By using the smaller price point, you have made an additional $26,423.55 by doing a simple price point test. You also have an 84% increase in leads. You would have never known this if you hadn’t tested! In a 12 month period, that simple test will help you bring in an extra $317,000 in revenue. (assuming they stick around for 12 months)

Improper Testing Vs. Proper Testing

Online Testing (such as split testing) is crucial to max out conversion rates for your page. It is important to not speculate too much but to test instead. Let the numbers show you how the customers feel. While testing is so important, it is actually better to speculate than to conduct an invalid test. Invalid testing can produce invalid results that in turn give you a false sense of confidence in how you plan to proceed. If you hadn’t tested at all at least you’d be more cautious and realize that you might be making a big mistake. If you get back data that is invalid or false, you might run with it and make your long term results even worse. Improper testing can become very expensive and ultimately plummet your chances of successfully reaching your target market.

There are a lot of other issues besides the confidence interval or statistical insignificance. You need to be able to recognize instrumentation errors and historic effects. Validity is the most important. If you don’t have good analysis tools and you don’t have a good way to interpret your data and the insights shown, you will often conduct tests and you’ll only learn one thing when you should be learning many things. You should never learn only one thing within the bounds of your test. There will always be all kinds of lateral insights you can find besides the obvious vertical result you initially were looking for.

The concept of a successful test is to not only test the right way, but to also test the right factors that will produce the best results. A successful test is a test that has been designed properly so that the resulting data provides you with an accurate projection that answers your question. All good tests, especially single factorial tests, are based around an initial research question. If your asking the wrong questions, it doesn’t matter if you get an answer since the answer itself is irrelevant to your factual needs. The goal is not to conduct an effective test, but to conduct a useful test.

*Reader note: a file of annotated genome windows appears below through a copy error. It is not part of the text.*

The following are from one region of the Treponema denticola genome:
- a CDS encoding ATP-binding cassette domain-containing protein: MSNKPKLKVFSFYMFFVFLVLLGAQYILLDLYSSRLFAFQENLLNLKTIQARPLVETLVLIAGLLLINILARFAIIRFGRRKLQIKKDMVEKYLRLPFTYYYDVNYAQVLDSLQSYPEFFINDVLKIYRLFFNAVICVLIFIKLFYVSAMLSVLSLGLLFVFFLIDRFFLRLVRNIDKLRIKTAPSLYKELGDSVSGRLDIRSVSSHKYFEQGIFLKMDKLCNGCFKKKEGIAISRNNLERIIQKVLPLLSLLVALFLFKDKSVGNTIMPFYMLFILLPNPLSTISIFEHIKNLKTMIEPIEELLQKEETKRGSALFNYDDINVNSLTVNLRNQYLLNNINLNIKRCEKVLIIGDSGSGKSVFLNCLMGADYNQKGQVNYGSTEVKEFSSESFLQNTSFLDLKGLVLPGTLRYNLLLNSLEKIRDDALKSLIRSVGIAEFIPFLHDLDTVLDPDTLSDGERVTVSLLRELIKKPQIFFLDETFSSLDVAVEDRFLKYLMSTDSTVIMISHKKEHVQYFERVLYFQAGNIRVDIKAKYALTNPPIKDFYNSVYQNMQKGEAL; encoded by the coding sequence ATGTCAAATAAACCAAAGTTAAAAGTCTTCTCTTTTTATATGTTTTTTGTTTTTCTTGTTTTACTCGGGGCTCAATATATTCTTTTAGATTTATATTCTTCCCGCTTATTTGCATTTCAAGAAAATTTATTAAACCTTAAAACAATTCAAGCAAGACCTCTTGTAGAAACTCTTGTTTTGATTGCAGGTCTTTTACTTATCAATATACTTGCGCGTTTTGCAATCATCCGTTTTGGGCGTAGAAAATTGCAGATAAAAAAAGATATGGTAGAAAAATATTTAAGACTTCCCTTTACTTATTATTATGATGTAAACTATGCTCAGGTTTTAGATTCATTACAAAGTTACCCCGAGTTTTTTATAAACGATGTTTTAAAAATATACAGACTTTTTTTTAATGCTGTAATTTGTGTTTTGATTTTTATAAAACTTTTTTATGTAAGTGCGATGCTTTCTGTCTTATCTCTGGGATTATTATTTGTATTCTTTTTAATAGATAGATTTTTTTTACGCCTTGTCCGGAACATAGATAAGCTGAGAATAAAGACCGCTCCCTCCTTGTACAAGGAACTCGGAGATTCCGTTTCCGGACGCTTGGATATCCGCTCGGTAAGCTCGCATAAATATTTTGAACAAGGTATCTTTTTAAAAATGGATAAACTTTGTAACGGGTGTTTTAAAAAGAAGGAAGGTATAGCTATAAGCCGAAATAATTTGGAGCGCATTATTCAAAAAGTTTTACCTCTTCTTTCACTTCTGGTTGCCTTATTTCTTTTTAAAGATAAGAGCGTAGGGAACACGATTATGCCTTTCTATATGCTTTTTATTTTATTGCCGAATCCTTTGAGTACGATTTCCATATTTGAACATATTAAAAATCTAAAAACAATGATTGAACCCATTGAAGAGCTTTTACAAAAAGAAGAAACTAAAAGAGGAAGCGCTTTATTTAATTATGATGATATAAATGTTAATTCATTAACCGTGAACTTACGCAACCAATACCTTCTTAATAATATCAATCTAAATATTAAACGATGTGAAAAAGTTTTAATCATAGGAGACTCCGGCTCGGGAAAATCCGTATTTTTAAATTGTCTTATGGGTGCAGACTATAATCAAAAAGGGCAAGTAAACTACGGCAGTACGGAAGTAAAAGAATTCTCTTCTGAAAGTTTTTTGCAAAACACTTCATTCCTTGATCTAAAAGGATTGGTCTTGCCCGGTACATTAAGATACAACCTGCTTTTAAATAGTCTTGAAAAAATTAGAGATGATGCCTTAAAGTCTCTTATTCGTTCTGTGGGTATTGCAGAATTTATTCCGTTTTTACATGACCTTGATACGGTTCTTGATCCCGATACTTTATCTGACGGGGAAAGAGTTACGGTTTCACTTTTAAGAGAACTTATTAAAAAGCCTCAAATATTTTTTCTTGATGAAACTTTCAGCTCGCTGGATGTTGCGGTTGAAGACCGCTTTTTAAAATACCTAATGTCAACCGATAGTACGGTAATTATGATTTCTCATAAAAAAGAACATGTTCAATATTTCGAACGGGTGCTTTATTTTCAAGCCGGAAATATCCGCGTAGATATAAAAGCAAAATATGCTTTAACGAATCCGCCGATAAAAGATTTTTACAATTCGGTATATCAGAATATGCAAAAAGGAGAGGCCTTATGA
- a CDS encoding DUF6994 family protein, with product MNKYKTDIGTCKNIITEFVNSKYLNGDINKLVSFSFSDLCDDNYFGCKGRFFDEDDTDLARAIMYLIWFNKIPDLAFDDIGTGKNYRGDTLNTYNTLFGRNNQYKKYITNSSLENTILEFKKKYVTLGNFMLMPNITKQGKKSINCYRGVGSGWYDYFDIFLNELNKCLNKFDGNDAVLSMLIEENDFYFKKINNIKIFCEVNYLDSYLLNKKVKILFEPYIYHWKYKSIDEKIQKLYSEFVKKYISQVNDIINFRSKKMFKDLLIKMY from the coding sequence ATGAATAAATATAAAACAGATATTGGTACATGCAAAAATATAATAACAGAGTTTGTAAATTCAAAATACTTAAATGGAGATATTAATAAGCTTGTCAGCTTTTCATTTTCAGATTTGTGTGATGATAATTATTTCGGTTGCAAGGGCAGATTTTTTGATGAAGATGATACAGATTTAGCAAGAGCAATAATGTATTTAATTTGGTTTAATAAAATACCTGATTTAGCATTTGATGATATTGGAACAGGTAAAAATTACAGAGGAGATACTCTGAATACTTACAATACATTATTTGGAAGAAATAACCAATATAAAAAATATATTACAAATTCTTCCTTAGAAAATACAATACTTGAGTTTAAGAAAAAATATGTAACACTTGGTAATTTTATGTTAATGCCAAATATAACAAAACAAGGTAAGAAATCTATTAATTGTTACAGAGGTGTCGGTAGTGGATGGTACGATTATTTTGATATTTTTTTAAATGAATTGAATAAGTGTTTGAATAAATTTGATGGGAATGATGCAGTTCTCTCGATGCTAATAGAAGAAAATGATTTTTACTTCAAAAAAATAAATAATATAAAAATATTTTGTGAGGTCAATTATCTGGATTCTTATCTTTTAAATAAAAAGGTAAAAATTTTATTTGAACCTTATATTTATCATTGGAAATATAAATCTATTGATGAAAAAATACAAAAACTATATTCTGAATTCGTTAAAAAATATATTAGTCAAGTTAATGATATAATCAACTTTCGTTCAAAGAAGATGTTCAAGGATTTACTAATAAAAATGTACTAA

Final Thoughts

If you were responsible for conducting a price test like the one above, do you really think could you do it properly? Most of you probably said “Yes” which leads me to the following questions; How would you design this test? How would you determine the right price points that you were going to test? How would you setup or lay out the treatment pages? How would you determine if you had a valid sampling size for the test?
I have a feeling most of you couldn’t answer these questions but if you could, please post your answers in the comments section below. During the next few weeks I will be continuing this mini-series on conducting accurate and valid tests for your affiliate offers, landing pages, or web sites. By the time we finish, you should have working knowledge of how to setup proper tests and produce accurate results and deem yourself an expert.